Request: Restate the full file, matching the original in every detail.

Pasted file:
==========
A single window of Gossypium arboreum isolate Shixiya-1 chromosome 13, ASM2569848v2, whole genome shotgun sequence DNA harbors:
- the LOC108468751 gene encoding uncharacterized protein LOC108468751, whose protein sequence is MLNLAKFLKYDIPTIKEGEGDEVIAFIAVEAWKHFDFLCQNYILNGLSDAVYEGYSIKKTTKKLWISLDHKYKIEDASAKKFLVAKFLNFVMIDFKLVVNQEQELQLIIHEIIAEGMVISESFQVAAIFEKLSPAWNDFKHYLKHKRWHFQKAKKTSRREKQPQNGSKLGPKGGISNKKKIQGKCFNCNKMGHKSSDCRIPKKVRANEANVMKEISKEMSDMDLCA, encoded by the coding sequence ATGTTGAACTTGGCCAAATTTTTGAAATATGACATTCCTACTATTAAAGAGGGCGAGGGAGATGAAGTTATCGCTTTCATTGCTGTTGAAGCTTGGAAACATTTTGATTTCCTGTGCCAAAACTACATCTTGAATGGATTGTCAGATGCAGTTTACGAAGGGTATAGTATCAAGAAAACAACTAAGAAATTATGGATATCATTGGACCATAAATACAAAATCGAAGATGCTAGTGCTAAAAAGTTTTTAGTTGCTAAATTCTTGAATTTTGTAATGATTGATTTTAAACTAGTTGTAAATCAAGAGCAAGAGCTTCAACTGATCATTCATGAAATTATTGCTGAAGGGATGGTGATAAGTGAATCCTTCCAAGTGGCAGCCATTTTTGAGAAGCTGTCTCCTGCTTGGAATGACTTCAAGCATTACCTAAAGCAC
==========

A single window of Gossypium arboreum isolate Shixiya-1 chromosome 13, ASM2569848v2, whole genome shotgun sequence DNA harbors:
- the LOC108468751 gene encoding uncharacterized protein LOC108468751, whose protein sequence is MLNLAKFLKYDIPTIKEGEGDEVIAFIAVEAWKHFDFLCQNYILNGLSDAVYEGYSIKKTTKKLWISLDHKYKIEDASAKKFLVAKFLNFVMIDFKLVVNQEQELQLIIHEIIAEGMVISESFQVAAIFEKLSPAWNDFKHYLKHKRWHFQKAKKTSRREKQPQNGSKLGPKGGISNKKKIQGKCFNCNKMGHKSSDCRIPKKVRANEANVMKEISKEMSDMDLCA, encoded by the coding sequence ATGTTGAACTTGGCCAAATTTTTGAAATATGACATTCCTACTATTAAAGAGGGCGAGGGAGATGAAGTTATCGCTTTCATTGCTGTTGAAGCTTGGAAACATTTTGATTTCCTGTGCCAAAACTACATCTTGAATGGATTGTCAGATGCAGTTTACGAAGGGTATAGTATCAAGAAAACAACTAAGAAATTATGGATATCATTGGACCATAAATACAAAATCGAAGATGCTAGTGCTAAAAAGTTTTTAGTTGCTAAATTCTTGAATTTTGTAATGATTGATTTTAAACTAGTTGTAAATCAAGAGCAAGAGCTTCAACTGATCATTCATGAAATTATTGCTGAAGGGATGGTGATAAGTGAATCCTTCCAAGTGGCAGCCATTTTTGAGAAGCTGTCTCCTGCTTGGAATGACTTCAAGCATTACCTAAAGCAC